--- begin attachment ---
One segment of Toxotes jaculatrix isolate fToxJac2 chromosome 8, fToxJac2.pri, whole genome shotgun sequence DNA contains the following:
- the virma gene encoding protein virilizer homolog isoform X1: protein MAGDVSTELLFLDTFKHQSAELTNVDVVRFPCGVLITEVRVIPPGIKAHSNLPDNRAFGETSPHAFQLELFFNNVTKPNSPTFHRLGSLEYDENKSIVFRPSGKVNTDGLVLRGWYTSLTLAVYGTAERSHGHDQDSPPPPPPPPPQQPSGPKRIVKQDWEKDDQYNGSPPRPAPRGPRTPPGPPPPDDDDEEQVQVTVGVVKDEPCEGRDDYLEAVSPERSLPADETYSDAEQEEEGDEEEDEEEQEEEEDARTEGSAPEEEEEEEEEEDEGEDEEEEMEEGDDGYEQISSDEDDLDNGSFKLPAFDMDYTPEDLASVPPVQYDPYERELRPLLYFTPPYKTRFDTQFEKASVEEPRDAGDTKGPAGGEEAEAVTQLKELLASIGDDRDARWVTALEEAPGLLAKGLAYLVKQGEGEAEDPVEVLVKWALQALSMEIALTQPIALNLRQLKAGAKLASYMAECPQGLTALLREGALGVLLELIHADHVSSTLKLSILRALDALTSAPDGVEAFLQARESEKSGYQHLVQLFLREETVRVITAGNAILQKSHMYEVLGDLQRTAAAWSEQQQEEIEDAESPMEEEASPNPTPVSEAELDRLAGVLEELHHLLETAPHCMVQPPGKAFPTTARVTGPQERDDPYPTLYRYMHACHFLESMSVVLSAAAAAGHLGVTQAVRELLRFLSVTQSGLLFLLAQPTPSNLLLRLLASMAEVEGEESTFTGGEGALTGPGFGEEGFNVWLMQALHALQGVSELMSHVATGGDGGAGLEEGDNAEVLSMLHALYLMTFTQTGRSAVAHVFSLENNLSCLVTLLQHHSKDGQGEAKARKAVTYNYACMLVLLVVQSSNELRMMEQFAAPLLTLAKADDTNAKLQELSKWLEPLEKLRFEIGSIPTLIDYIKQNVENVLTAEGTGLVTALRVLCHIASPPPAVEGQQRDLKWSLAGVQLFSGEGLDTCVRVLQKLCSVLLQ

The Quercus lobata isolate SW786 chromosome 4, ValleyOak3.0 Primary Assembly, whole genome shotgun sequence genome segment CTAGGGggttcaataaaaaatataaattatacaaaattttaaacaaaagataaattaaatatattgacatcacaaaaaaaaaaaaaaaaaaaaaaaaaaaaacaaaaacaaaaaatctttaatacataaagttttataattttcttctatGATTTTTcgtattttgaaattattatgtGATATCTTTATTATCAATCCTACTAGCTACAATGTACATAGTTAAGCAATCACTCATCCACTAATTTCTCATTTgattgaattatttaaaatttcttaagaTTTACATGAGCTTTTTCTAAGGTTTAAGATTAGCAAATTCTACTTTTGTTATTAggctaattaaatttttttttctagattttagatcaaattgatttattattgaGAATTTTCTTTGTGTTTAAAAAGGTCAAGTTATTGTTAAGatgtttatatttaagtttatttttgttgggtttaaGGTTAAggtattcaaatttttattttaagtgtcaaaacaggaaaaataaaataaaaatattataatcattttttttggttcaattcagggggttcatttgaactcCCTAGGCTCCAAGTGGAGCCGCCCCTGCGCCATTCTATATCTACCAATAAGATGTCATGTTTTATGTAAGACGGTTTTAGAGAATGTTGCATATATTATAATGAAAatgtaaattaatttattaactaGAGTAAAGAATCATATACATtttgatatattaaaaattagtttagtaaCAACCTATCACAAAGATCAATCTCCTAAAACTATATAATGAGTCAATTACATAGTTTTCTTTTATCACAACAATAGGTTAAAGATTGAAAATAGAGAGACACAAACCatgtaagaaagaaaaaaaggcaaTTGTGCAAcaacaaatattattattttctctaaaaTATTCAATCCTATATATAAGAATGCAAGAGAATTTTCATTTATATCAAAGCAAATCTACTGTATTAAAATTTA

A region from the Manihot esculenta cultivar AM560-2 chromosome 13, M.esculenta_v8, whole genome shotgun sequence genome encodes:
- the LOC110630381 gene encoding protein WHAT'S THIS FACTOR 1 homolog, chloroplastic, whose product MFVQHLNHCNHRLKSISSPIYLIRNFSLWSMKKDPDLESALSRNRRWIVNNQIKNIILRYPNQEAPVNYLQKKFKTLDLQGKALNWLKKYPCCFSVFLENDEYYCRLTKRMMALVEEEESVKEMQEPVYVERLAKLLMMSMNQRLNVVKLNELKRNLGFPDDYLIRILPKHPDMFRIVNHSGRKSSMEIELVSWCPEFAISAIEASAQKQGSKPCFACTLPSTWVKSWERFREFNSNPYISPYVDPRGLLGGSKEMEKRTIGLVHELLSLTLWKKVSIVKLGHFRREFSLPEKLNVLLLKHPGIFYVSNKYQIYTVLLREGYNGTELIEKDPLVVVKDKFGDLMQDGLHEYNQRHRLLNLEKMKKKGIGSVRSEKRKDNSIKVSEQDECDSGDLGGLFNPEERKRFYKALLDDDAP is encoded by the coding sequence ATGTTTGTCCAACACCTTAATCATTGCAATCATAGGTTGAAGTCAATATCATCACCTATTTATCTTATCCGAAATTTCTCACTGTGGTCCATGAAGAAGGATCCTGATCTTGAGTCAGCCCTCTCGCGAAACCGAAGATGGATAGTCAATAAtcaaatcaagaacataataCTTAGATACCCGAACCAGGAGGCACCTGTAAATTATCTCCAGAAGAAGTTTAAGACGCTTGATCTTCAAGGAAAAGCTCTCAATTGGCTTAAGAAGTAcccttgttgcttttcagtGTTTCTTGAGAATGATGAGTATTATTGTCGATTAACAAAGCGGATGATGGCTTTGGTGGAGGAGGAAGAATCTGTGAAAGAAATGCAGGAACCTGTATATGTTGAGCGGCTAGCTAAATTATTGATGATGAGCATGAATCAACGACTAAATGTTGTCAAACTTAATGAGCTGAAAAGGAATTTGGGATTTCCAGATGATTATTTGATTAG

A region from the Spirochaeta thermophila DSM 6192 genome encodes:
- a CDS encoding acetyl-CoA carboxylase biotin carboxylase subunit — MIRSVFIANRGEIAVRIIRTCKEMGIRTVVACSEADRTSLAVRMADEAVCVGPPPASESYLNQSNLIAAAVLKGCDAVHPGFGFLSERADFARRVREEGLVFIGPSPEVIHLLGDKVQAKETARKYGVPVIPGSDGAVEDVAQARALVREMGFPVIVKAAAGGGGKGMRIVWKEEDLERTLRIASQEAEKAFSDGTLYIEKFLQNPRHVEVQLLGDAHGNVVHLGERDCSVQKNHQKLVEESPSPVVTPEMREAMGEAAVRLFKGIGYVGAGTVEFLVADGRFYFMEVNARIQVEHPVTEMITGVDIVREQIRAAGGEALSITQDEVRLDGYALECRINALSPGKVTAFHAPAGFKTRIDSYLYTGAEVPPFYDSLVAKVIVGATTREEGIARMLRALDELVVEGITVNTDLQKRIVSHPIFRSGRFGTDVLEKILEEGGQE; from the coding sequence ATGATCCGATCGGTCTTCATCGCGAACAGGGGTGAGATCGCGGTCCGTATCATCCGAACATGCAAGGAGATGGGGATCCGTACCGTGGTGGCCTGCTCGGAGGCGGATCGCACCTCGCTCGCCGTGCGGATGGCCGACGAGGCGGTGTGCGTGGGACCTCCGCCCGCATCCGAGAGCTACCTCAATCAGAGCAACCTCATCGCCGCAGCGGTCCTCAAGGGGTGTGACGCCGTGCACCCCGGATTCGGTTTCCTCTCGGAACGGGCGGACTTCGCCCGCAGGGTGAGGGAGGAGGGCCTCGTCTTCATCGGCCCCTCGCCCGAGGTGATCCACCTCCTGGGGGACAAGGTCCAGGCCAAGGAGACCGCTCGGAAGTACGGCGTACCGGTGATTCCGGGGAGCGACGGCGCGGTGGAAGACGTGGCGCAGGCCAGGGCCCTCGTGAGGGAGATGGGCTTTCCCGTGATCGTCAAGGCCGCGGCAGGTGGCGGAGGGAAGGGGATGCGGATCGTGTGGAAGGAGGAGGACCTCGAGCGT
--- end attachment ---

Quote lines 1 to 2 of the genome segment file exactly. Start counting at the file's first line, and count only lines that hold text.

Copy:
One segment of Toxotes jaculatrix isolate fToxJac2 chromosome 8, fToxJac2.pri, whole genome shotgun sequence DNA contains the following:
- the virma gene encoding protein virilizer homolog isoform X1: protein MAGDVSTELLFLDTFKHQSAELTNVDVVRFPCGVLITEVRVIPPGIKAHSNLPDNRAFGETSPHAFQLELFFNNVTKPNSPTFHRLGSLEYDENKSIVFRPSGKVNTDGLVLRGWYTSLTLAVYGTAERSHGHDQDSPPPPPPPPPQQPSGPKRIVKQDWEKDDQYNGSPPRPAPRGPRTPPGPPPPDDDDEEQVQVTVGVVKDEPCEGRDDYLEAVSPERSLPADETYSDAEQEEEGDEEEDEEEQEEEEDARTEGSAPEEEEEEEEEEDEGEDEEEEMEEGDDGYEQISSDEDDLDNGSFKLPAFDMDYTPEDLASVPPVQYDPYERELRPLLYFTPPYKTRFDTQFEKASVEEPRDAGDTKGPAGGEEAEAVTQLKELLASIGDDRDARWVTALEEAPGLLAKGLAYLVKQGEGEAEDPVEVLVKWALQALSMEIALTQPIALNLRQLKAGAKLASYMAECPQGLTALLREGALGVLLELIHADHVSSTLKLSILRALDALTSAPDGVEAFLQARESEKSGYQHLVQLFLREETVRVITAGNAILQKSHMYEVLGDLQRTAAAWSEQQQEEIEDAESPMEEEASPNPTPVSEAELDRLAGVLEELHHLLETAPHCMVQPPGKAFPTTARVTGPQERDDPYPTLYRYMHACHFLESMSVVLSAAAAAGHLGVTQAVRELLRFLSVTQSGLLFLLAQPTPSNLLLRLLASMAEVEGEESTFTGGEGALTGPGFGEEGFNVWLMQALHALQGVSELMSHVATGGDGGAGLEEGDNAEVLSMLHALYLMTFTQTGRSAVAHVFSLENNLSCLVTLLQHHSKDGQGEAKARKAVTYNYACMLVLLVVQSSNELRMMEQFAAPLLTLAKADDTNAKLQELSKWLEPLEKLRFEIGSIPTLIDYIKQNVENVLTAEGTGLVTALRVLCHIASPPPAVEGQQRDLKWSLAGVQLFSGEGLDTCVRVLQKLCSVLLQ